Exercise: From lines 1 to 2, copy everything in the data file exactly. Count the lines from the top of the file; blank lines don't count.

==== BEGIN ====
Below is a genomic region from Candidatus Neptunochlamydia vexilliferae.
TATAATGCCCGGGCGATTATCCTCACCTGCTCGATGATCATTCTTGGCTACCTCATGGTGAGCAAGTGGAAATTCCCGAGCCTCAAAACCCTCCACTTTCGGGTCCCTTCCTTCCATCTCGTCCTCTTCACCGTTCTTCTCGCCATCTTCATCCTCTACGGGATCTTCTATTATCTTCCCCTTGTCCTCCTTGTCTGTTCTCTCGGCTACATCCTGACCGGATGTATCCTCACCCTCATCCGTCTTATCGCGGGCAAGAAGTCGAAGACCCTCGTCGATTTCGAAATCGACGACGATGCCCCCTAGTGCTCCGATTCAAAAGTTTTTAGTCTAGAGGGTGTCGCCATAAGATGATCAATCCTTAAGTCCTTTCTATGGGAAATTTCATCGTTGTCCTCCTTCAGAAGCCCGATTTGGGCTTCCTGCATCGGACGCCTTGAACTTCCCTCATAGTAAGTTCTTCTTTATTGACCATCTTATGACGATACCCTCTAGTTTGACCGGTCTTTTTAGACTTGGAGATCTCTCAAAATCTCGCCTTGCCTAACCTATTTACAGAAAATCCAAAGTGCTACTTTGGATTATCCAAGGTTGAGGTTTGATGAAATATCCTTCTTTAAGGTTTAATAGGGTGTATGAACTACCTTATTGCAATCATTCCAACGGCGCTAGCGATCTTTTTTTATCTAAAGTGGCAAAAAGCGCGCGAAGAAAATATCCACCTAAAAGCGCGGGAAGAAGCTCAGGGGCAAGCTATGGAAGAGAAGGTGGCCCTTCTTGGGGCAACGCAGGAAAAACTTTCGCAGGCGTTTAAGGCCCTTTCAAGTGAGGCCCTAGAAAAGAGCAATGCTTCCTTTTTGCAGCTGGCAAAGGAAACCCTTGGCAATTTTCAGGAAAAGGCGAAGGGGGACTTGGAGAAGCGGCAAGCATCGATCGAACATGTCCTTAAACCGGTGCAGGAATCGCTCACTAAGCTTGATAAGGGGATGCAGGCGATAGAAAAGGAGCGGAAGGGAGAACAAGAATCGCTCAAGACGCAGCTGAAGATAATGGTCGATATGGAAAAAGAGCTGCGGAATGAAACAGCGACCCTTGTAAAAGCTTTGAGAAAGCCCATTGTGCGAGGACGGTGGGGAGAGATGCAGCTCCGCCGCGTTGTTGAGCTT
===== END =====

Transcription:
Below is a genomic region from Candidatus Neptunochlamydia vexilliferae.
TATAATGCCCGGGCGATTATCCTCACCTGCTCGATGATCATTCTTGGCTACCTCATGGTGAGCAAGTGGAAATTCCCGAGCCTCAAAACCCTCCACTTTCGGGTCCCTTCCTTCCATCTCGTCCTCTTCACCGTTCTTCTCGCCATCTTCATCCTCTACGGGATCTTCTATTATCTTCCCCTTGTCCTCCTTGTCTGTTCTCTCGGCTACATCCTGACCGGATGTATCCTCACCCTCATCCGTCTTATCGCGGGCAAGAAGTCGAAGACCCTCGTCGATTTCGAAATCGACGACGATGCCCCCTAGTGCTCCGATTCAAAAGTTTTTAGTCTAGAGGGTGTCGCCATAAGATGATCAATCCTTAAGTCCTTTCTATGGGAAATTTCATCGTTGTCCTCCTTCAGAAGCCCGATTTGGGCTTCCTGCATCGGACGCCTTGAACTTCCCTCATAGTAAGTTCTTCTTTATTGACCATCTTATGACGATACCCTCTAGTTTGACCGGTCTTTTTAGACTTGGAGATCTCTCAAAATCTCGCCTTGCCTAACCTATTTACAGAAAATCCAAAGTGCTACTTTGGATTATCCAAGGTTGAGGTTTGATGAAATATCCTTCTTTAAGGTTTAATAGGGTGTATGAACTACCTTATTGCAATCATTCCAACGGCGCTAGCGATCTTTTTTTATCTAAAGTGGCAAAAAGCGCGCGAAGAAAATATCCACCTAAAAGCGCGGGAAGAAGCTCAGGGGCAAGCTATGGAAGAGAAGGTGGCCCTTCTTGGGGCAACGCAGGAAAAACTTTCGCAGGCGTTTAAGGCCCTTTCAAGTGAGGCCCTAGAAAAGAGCAATGCTTCCTTTTTGCAGCTGGCAAAGGAAACCCTTGGCAATTTTCAGGAAAAGGCGAAGGGGGACTTGGAGAAGCGGCAAGCATCGATCGAACATGTCCTTAAACCGGTGCAGGAATCGCTCACTAAGCTTGATAAGGGGATGCAGGCGATAGAAAAGGAGCGGAAGGGAGAACAAGAATCGCTCAAGACGCAGCTGAAGATAATGGTCGATATGGAAAAAGAGCTGCGGAATGAAACAGCGACCCTTGTAAAAGCTTTGAGAAAGCCCATTGTGCGAGGACGGTGGGGAGAGATGCAGCTCCGCCGCGTTGTTGAGCTT